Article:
Such work has obvious benefits for Wahdah Islamiyah as it raises its public profile. However, it also plays upon a broader ideological vision of the relationship between Indonesia and Islamic organisations. According to one leading Wahdah Islamiyah member, the government and Islamic organisations must be partners, with the latter playing a vital role in welfare and education on behalf of the former.

This is necessary due to the sheer size of Indonesia. It is also historical – given the role Nahdlatul Ulama and Muhammadiyah have played in previous decades. Accordingly, Wahdah Islamiyah sees little that is new – structurally speaking at least – in the way it engages with the state compared to other Islamic counterparts. Pious Muslims have always acted as good citizens who strengthen the Indonesian nation.

Morality and the private sphere

Yet, Wahdah Islamiyah′s welfare and education programmes provide an avenue through which it disseminates a particular interpretation of Islamic morality and vision of Indonesian citizenship. This vision diverges from those of Muhammadiyah or Nahdlatul Ulama. Wahdah Islamiyah views its cadres as agents who use such activities to promote Islamic principles and their role in everyday life.

An important dimension of this vision is a lack of differentiation between private and public spheres. It is an obvious feature of any religious group to regard every aspect of one′s conduct and thought as having transcendental consequence, but Wahdah Islamiyah challenges liberal interpretations of citizenship that see the private sphere as out of bounds for state regulation.

Emblem of the Indonesian Islamic Convention sponsored by Wahdah Islamiyah (source:
Creeping Salafism: Wahdah Islamiyah′s cadres promote a stratified understanding of citizenship that skews Indonesia′s constitutional recognition of six religions in favour of the Muslim majority. The rights of all other recognised religions remain, in their opinion, guaranteed by the state, but only so far as they do not challenge the hegemony or values of Sunni Islam. Those who fall outside these categories, such as the Shia, Ahmadiyah or LGBT communities, must be restricted – because they threaten the unity and morality of the Indonesian nation as a whole

Wahdah Islamiyah supports efforts to regulate citizen behaviour on grounds that the state needs to uphold the moral character of the Indonesian nation and create a conducive environment in which Muslims can practice their faith without hindrance. The organisation conducts efforts to impose Sharia by-laws that regulate dress and restrict the intermingling of sexes or inter-religious marriage.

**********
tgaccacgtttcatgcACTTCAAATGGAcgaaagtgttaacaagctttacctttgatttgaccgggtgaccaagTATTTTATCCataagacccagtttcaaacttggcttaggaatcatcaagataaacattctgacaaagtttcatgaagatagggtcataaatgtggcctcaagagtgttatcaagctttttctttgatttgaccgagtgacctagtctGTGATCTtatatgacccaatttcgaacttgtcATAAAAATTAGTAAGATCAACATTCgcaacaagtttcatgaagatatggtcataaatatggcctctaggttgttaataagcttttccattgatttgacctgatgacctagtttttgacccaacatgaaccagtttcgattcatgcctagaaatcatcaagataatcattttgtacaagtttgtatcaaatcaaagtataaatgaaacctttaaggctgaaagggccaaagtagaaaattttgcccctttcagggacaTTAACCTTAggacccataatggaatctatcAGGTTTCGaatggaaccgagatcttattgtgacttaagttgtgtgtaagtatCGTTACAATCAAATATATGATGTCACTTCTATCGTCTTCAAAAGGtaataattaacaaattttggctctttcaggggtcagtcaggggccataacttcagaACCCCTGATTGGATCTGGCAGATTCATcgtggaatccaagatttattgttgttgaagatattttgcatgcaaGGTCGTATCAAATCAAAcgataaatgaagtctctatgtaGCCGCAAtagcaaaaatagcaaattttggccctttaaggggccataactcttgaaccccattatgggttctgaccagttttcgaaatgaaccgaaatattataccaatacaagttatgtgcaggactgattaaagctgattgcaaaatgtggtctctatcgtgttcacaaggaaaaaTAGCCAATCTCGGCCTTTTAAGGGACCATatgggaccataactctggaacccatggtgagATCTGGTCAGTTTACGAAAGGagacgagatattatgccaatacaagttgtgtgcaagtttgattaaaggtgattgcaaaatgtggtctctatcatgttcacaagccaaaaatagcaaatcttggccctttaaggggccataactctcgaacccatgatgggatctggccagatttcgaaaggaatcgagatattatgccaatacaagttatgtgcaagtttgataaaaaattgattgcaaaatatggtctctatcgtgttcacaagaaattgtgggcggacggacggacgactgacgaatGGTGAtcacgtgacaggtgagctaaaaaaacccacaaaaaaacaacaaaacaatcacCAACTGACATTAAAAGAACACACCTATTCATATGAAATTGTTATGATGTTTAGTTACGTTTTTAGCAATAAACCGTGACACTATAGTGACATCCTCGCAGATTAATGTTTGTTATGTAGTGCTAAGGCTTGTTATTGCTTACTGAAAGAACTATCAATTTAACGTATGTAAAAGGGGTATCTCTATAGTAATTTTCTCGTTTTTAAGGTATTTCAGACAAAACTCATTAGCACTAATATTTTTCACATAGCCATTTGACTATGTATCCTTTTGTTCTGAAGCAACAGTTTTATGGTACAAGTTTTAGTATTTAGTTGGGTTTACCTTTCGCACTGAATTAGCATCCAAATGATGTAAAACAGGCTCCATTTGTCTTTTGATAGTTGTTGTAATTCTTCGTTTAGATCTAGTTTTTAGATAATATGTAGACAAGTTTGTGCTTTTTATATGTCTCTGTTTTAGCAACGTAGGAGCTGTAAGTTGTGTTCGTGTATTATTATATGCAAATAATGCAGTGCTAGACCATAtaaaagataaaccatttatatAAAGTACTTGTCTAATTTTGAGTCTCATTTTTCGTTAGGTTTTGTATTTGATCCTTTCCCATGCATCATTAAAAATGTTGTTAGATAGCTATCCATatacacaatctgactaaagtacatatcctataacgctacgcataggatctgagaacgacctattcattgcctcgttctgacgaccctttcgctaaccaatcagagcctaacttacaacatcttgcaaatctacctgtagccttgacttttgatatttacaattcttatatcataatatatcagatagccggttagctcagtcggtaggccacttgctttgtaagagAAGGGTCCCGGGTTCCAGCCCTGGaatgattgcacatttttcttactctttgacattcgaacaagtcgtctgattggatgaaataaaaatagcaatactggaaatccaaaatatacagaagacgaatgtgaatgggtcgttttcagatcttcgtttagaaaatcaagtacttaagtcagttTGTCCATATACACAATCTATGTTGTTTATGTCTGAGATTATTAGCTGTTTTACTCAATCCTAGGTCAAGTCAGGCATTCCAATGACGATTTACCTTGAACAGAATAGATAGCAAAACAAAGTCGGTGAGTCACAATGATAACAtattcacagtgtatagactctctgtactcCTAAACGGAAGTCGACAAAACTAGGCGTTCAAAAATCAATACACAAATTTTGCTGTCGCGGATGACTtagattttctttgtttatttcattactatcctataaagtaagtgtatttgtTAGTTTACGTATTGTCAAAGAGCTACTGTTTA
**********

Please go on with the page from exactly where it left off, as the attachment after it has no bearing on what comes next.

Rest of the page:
Cadres strongly believe that Indonesian authorities need to ensure that public order is upheld and problems such as alcohol consumption, theft and gambling are reduced; that Islam is taught in schools; that all government employees understand Islamic principles and obligations; and that so-called deviant Islamic sects, as well as the LGBT community, are criminalised. Wahdah Islamiyah′s leaders argue that the state must refer to Islamic organisations such as themselves, who would ″provide input to leaders so that Islamic precepts are guarded properly in Indonesia″.

In its teachings and sermons, Wahdah Islamiyah has made repeated reference to the dangers of so-called deviant beliefs such as Ahmadiyah and Shia Islam. For example, in 2008 – after a joint ministerial decree severely circumscribed the rights of Indonesia′s Ahmadi community – Wahdah Islamiyah worked together with the Ministry of Home Affairs to ′socialise′ the dangers of the Ahmadiyah to individuals across Makassar.

Wahdah Islamiyah′s cadres have also been successful in demanding the Makassar city government to prohibit any public commemoration of Ashura, the Shia holiday that remembers the death of Husain ibn Ali, the grandson of the prophet Muhammad. The effect of such demands has been a notable increase in harassment of the Shia community in Makassar as well as public ambivalence, even acceptance of this behaviour, over the past five years.

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